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No Room For Racism

Toney spreads message of equality in school

16 May 2022

Brentford striker visits local school to see how PL Primary Stars promotes equality and diversity

Ivan Toney has seen how Premier League Primary Stars resources stimulate discussions around equality and discrimination when he took part in a classroom workshop run by Brentford Community Sports Trust.

The Brentford striker visited Rabbsfarm Primary School in West Drayton earlier this month to take part in a No Room For Racism session to talk about his career and dealing with discrimination.

"As footballers, you have a duty to be coming across a certain way, to people that look up to you," he said. "And I feel like, here today, giving them some information on how to deal with certain things is key for them, as they're growing up. Whether they become a footballer or whatever they become.

"The amount of people that watch the Premier League and are involved in football, if they see certain things and hear certain things, it's just going to echo and more people are going to know about it. So, hopefully it's an important talking point that is going the right way to stop things like discrimination."

Toney's visit took place just weeks before the incident which took place at yesterday's Everton match, where his mother, and Rico Henry’s mum, were both subjected to racist abuse.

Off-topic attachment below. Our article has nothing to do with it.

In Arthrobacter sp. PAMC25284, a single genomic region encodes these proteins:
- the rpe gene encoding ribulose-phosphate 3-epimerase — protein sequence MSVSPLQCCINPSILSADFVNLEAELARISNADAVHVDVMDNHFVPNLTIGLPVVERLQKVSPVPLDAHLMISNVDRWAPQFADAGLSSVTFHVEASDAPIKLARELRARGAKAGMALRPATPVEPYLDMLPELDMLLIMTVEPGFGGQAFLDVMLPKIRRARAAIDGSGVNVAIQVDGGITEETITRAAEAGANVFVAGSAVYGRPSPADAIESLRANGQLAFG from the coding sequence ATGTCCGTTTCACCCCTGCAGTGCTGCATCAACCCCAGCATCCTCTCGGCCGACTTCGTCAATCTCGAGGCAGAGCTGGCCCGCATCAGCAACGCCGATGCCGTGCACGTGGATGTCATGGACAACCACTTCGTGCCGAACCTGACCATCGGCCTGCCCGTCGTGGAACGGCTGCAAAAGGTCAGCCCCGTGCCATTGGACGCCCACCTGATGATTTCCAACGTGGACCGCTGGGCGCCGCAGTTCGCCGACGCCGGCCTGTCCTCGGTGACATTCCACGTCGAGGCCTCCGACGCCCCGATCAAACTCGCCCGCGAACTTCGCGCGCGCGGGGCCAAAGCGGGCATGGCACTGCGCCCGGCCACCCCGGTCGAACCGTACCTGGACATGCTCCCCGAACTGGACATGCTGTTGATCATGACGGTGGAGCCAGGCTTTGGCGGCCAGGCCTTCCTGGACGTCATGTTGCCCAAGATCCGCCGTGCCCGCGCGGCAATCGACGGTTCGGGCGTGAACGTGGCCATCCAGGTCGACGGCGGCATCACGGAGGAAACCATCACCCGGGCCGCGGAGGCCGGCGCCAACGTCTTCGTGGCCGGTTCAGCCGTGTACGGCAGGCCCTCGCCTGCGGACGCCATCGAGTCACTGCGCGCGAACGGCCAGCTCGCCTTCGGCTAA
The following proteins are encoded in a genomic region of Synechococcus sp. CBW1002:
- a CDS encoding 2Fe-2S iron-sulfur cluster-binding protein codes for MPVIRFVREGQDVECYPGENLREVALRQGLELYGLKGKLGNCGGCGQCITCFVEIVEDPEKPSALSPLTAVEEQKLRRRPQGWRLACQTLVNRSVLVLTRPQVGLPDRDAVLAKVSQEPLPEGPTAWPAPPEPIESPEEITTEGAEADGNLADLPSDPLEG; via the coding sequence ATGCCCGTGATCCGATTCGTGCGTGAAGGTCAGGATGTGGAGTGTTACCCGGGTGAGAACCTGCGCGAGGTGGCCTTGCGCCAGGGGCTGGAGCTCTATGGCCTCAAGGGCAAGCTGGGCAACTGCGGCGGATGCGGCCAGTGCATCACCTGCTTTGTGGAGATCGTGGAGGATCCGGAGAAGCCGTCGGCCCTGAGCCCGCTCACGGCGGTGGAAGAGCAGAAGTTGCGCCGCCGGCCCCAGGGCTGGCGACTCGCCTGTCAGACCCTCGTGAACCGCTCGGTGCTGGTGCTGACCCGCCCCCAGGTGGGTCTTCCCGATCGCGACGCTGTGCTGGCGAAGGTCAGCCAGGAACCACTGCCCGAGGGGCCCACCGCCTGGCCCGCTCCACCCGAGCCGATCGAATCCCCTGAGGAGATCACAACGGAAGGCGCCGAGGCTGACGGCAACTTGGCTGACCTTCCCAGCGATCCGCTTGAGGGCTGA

Educational resources

The Premier League has created No Room For Racism educational resources, which can be downloaded for free by teachers and which are used by clubs running our community programmes and across the Academy Education and Player Care network.

The teaching materials have been downloaded by more than 5,750 primary school teachers, engaging more than 170,000 pupils covering topics such as the importance of diversity, allyship and tackling online hate.

Download: PL Primary Stars No Room For Racism resources

"The sessions help the children to understand, respect, and actually appreciate each other's differences," said Natasha Smith, Rabbsfarm Primary deputy head.

"It means that they are more compassionate, more empathetic towards one another.

"One of the things we have noticed the most is that they can recognise when something in the world is unjust or unfair and that they actually have the power to do something about it."

Read: How to report abuse on social media

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